It rolls along with the ragged grandeur of one of Ulysses S. Grant's infantry battalions. If you've an appetite for serious history, you'll be in hog-heaven. (Sam Leith Spectator )
'A World on Fire is an achievement as enjoyable as it is impressive. As in a great nineteenth-century novel, a teeming cast propels this epic - the gallant and the craven, scoundrels and lovers, diplomats and freebooters - some helplessly caught in the gale, others with their hands firmly on the levers of power. Charles Dickens appears in this book; had he been an historian he might well have written it.' (Richard Snow, Editor American Heritage, 1990-2007 )
A World on Fire is a staggering achievement. (Christopher Silvester Daily Express )
Here is an iridescent book; vivid like a rainbow but rather more substantial...The book is like Gone With The Wind but with the true history inserted, and even more importantly, it is a biography of two people at an epic moment in their shared history. Anger, resentment, sympathy, loyalty, all the emotions that characterise Anglo-American relations today, can be traced back to this period. (Antonia Fraser Mail on Sunday )
'No two nations have ever existed on the face of the earth which could do each other so much good or so much harm'
President Buchanan, State of the Nation Address, 1859
A World on Fire tells, with extraordinary sweep, one of the least known great stories of British and American history.
As America descended into Civil War, British loyalties were torn between support for the North, which was against slavery, and defending the South, which portrayed itself as bravely fighting for its independence. Rallying to their respective causes, thousands of Britons went to America as soldiers - fighting for both Union and Confederacy - racing ships through the Northern blockades, and as observers, nurses, adventurers, guerillas and spies.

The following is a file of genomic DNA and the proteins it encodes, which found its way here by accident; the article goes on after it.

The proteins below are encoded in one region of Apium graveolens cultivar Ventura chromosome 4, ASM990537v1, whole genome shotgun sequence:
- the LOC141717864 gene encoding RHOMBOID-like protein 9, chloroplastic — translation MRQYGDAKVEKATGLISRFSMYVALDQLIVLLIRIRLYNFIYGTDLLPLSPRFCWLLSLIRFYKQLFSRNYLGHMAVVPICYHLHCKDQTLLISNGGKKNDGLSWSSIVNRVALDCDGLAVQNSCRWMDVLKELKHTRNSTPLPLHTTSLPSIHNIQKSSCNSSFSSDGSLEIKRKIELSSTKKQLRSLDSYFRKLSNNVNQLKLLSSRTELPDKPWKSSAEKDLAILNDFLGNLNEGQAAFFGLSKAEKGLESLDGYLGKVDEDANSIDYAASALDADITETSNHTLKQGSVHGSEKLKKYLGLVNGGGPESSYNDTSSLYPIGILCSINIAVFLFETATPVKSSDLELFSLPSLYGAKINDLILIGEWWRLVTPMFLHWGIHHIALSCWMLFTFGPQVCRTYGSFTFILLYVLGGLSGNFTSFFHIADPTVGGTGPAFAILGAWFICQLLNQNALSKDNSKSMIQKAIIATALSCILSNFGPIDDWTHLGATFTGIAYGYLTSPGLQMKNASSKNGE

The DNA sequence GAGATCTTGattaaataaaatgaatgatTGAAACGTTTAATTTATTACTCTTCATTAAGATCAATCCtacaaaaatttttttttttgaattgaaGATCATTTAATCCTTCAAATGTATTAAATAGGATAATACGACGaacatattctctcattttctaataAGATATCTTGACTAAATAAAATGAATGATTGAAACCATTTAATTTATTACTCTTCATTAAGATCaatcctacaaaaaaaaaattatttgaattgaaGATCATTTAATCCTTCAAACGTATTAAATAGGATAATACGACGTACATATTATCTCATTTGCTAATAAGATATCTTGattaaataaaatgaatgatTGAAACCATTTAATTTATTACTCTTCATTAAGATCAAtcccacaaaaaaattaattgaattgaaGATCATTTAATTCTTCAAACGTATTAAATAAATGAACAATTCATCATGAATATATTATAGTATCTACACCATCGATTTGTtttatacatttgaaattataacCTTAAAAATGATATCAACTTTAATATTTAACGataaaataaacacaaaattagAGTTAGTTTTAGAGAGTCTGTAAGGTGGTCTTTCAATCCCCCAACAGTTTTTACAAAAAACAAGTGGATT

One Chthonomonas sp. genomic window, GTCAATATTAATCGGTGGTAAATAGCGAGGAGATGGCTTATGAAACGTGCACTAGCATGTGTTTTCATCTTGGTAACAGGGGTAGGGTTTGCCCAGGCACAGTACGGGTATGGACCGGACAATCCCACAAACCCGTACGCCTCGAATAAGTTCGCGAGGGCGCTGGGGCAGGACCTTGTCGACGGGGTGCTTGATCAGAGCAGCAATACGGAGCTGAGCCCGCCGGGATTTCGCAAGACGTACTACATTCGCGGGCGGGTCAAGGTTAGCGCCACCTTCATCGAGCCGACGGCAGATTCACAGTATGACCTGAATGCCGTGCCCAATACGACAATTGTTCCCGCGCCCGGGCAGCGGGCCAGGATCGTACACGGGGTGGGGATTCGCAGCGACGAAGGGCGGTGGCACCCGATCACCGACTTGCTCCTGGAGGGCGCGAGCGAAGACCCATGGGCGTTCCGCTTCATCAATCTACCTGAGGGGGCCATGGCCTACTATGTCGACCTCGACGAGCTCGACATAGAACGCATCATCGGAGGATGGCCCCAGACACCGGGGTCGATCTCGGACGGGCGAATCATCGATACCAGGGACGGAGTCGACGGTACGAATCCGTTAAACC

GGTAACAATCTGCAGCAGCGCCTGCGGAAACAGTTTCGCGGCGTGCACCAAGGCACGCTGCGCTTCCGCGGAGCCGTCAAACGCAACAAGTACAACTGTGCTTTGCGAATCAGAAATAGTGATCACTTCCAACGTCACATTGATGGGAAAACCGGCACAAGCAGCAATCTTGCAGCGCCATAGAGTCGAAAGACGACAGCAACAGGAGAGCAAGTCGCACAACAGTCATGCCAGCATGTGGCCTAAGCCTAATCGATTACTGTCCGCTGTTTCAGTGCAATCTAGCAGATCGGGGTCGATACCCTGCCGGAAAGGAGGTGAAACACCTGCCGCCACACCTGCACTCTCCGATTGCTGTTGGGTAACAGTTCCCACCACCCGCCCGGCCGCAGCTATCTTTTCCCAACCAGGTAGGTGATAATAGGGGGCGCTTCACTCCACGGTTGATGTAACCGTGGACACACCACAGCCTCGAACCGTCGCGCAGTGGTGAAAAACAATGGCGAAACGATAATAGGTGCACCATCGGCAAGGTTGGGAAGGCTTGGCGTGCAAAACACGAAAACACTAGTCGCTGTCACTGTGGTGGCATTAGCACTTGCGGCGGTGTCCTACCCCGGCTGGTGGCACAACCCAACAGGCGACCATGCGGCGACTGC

At the heart of this international conflict lay a complicated and at times tortuous relationship between four individuals: Lord Lyons, the painfully shy British Ambassador in Washington; William Seward, the blustering US Secretary of State; Charles Francis Adams, the dry but fiercely patriotic U.S. ambassador in London; and the restless and abrasive Foreign Secretary Lord John Russell. Despite their efforts, and sometimes as a result of them, America and Britain came within a whisker of declaring war on each other twice in four years.
The diplomatic story is only one element in this gloriously multifaceted book. Using a wealth of previously unpublished letters and journals, Amanda Foreman gives fresh accounts of Civil War battles by seeing them through the eyes of British journalists and myriad soldiers on both sides, from flamboyant cavalry commanders to forcibly conscripted private soldiers. She also shows how the War took place in England, from the Confederacy's secret ship-building programme in Liverpool to the desperate efforts of its propagandists and emissaries - male and female - to influence British public opinion. She even shows how one of the most famous set-piece naval encounters of the War was fought, remarkably, in the English Channel.
Foreman tells this epic yet intimate story of enormous personalities, tense diplomacy and torn loyalties as history in the round, captivating her readers with the experience of total immersion in this titanic conflict.